Foreign VC investment expected to surge

Foreign VC firms today account for more than half the capital deployed in the Israeli hi-tech investment market.

By
January 4, 2007 22:24
2 minute read.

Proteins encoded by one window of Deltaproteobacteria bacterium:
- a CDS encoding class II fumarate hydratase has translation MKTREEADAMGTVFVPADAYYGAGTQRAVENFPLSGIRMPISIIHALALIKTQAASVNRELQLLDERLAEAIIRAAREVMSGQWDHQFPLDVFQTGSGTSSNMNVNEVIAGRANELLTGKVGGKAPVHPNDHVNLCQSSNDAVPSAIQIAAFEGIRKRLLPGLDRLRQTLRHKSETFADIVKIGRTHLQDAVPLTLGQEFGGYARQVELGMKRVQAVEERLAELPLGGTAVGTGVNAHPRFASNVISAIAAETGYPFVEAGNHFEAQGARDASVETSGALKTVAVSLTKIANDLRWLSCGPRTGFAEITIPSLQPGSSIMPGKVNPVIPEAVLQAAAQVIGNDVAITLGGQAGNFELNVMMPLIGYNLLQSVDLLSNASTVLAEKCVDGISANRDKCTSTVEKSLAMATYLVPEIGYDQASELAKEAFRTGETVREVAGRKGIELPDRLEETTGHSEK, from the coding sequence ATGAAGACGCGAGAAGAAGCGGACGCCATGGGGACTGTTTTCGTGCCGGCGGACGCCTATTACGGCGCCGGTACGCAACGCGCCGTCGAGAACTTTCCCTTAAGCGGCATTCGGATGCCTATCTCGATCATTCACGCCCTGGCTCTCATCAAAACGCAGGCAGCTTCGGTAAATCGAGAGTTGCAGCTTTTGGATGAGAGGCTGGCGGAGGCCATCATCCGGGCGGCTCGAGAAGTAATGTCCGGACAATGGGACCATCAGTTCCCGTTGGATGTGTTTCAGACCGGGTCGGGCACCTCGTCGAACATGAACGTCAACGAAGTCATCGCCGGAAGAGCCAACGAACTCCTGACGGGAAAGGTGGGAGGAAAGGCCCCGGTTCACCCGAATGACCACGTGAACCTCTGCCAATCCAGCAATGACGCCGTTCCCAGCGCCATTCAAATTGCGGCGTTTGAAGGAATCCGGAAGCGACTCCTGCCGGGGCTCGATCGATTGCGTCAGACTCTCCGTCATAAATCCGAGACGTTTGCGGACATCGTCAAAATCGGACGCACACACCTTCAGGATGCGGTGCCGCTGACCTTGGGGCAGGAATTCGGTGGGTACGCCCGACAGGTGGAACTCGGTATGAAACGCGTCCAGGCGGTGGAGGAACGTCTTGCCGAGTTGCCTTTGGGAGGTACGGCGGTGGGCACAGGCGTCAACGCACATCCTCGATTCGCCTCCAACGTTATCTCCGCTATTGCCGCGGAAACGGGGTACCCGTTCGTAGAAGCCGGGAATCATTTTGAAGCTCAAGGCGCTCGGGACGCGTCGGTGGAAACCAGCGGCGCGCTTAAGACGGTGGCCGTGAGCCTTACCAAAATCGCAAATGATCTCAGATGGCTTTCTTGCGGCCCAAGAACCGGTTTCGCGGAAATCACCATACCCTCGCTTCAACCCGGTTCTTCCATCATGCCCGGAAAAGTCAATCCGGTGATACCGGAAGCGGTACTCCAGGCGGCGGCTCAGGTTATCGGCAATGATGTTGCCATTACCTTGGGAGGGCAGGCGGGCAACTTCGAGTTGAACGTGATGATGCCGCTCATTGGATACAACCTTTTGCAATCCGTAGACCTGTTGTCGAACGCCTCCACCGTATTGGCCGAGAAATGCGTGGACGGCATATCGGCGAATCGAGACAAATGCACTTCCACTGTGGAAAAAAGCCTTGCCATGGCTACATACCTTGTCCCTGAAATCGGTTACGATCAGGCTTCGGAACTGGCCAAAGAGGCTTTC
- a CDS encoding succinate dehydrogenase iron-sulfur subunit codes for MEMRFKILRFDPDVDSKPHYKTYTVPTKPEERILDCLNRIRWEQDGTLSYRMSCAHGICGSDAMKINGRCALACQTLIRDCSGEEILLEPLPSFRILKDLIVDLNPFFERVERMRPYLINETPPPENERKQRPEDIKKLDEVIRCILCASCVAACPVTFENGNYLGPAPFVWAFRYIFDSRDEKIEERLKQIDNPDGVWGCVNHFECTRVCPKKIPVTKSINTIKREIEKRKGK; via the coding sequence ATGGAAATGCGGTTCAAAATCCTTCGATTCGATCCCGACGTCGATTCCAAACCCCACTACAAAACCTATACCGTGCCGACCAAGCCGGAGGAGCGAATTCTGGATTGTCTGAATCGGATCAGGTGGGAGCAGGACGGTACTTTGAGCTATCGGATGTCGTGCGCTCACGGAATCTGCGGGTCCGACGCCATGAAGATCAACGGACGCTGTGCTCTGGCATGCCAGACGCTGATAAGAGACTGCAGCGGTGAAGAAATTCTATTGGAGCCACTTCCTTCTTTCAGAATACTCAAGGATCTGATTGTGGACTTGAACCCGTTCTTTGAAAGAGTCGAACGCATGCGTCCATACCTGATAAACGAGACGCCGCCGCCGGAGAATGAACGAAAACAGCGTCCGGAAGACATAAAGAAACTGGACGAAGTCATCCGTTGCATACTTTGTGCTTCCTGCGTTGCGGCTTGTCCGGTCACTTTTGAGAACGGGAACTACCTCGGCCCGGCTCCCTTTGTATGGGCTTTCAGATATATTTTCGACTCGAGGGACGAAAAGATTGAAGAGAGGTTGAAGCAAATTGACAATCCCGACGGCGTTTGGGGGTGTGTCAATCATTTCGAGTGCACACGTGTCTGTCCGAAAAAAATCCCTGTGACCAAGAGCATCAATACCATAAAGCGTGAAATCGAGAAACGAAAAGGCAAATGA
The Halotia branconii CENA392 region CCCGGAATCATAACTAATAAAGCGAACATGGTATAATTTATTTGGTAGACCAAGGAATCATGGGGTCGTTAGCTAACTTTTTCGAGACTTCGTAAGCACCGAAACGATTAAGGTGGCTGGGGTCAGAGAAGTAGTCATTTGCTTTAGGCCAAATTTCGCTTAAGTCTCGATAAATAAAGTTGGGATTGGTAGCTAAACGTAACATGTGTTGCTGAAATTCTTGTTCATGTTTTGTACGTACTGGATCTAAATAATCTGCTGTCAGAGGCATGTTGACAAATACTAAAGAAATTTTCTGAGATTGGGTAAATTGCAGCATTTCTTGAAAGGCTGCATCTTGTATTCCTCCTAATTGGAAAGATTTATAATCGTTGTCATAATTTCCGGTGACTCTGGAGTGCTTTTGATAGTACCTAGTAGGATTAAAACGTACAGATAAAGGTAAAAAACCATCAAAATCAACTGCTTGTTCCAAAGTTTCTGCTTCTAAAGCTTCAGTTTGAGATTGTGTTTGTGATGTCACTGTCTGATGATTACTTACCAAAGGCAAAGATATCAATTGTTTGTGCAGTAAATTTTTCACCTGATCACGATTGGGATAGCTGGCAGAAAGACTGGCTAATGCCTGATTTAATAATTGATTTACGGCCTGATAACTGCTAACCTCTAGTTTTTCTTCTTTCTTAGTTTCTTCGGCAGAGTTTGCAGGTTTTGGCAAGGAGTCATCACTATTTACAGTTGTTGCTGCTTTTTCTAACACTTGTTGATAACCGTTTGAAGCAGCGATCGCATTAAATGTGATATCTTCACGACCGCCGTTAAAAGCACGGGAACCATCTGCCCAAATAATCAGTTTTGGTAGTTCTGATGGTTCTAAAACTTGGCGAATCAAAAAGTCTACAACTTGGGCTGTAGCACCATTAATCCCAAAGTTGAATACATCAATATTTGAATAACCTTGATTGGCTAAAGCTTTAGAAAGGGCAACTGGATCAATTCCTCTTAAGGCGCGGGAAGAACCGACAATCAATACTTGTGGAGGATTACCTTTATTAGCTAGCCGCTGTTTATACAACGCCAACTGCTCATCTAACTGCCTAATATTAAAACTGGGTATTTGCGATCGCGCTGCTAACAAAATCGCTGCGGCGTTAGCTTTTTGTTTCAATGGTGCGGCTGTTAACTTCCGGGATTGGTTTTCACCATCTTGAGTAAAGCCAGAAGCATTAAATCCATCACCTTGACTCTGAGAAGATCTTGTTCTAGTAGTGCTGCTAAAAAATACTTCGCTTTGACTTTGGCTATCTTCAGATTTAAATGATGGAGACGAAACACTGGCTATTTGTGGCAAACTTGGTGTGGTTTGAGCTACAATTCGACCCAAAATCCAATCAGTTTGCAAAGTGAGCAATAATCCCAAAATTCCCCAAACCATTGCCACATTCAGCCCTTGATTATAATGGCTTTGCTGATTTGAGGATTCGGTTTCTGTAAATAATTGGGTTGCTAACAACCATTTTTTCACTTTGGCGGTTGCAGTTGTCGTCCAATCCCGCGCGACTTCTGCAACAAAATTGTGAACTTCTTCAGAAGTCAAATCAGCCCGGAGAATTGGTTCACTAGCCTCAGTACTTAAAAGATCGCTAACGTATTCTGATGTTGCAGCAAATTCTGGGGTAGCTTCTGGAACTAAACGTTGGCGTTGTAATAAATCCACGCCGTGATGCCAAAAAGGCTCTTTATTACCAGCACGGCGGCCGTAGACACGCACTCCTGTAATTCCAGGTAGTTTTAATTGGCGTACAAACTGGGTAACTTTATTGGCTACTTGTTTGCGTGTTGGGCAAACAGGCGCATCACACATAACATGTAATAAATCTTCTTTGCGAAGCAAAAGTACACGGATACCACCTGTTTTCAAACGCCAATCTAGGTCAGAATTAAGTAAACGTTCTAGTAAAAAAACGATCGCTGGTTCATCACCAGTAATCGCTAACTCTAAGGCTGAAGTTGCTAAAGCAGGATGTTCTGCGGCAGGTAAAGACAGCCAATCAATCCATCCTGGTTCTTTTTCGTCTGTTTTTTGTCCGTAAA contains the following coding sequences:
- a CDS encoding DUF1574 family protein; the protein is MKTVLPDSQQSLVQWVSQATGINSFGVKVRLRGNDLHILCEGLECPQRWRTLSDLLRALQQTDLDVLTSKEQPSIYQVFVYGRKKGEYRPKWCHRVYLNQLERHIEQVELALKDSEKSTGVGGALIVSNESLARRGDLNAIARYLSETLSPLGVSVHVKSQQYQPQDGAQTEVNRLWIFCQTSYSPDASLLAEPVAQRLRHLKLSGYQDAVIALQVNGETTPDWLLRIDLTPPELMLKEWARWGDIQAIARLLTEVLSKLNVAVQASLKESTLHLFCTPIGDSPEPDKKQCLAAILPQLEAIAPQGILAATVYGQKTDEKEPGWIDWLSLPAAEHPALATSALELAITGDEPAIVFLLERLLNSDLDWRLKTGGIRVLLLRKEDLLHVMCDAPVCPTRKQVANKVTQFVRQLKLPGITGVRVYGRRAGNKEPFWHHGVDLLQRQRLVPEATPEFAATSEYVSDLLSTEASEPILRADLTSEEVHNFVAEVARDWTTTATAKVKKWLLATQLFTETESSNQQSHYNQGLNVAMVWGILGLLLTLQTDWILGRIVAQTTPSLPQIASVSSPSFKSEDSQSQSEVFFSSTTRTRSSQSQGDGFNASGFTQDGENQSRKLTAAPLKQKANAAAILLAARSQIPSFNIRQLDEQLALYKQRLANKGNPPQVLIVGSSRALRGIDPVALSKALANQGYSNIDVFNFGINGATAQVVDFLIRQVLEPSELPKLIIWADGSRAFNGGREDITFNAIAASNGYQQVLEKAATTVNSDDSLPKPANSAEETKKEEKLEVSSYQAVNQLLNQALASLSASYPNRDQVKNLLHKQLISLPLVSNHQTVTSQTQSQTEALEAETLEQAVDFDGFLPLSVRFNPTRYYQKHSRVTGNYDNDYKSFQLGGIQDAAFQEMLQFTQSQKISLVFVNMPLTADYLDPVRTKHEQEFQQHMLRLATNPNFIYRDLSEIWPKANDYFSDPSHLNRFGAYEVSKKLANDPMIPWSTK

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Foreign venture capital investors are expected to increase their stake in the Israeli market in 2007 extending the "post-bubble" peaks reached last year. "In our view, foreign VCs will continue to play an ever-increasing role in Israel," said investment bank Leap Capital in its Israel Tech and Venture Capital review for 2006, which included for the first time a separate report on the activity of foreign VCs in the local market. "The growth in activity of such investors here is a reflection on the increasing importance of Israel tech in areas such as wireless communications, security, storage, Internet and medical devices to name a few. If you are going to be a player in these areas globally you simply must be here." Leap estimated that foreign VC firms today account for more than half the capital deployed in the Israeli hi-tech investment market with Benchmark Capital, Greylock Partners and Sequoia Capital leading the pack with their Israel specific funds. "If funds such as Benchmark Israel 2 (with $250 million in investment funds) and Greylock Israel 1 (with $150m.) make successful investments and churn out healthy internal rates of return for their LPs, then these funds and others will continue to proliferate here," Leap said. "Whereas in earlier years foreign VCs restricted their activities mainly to later stage investing or co-investing alongside Israeli VCs, there was a marked growth during 2006 in their leading deals and becoming more involved in general deal flow." Leap counted $1.5 billion invested by VCs in 2006 across 183 transactions, well above the $809m. total of 2005. It also noted a healthy balance in the distribution of the investments as communications companies received 33 percent of the funds, life sciences 25% and software and Internet 24%, with the remaining 18% spread between the wireless, biotech and semiconductor sectors. Leap backed its forecast for continued growth by citing the strong level of exit activities for VC backed companies in 2006, particularly through mergers and acquisitions. "If Israel remains one the few (and possibly only) places in the world where companies such as Cisco, Intel, H-P, Microsoft, Lucent, Broadcom et al continue to be comfortable making large acquisitions, then the industry will continue to flourish," it said. Last year was the second most successful ever for M&A exits in Israel as 73 transactions totaling $13b. were completed, showing 8% growth over 2005, as Google, Xerox, Oracle and Verifone all made their first acquisitions in the country. Leap said M&A exits would continue to be the primary driver of the success of the Israeli tech industry, as opposed to initial public offerings through which half the capital was raised last year as in 2005, and further refuting any criticisms that the M&A phenomenon may be preventing the growth of Israeli companies into major players in their own right. "When a company gets sold its not the end of the story, money typically gets reinvested directly and indirectly in the technology community here, making way for continued growth and continued partnerships with companies abroad," said Gerald Segal, managing director of Leap. "It's a very healthy phenomenon."


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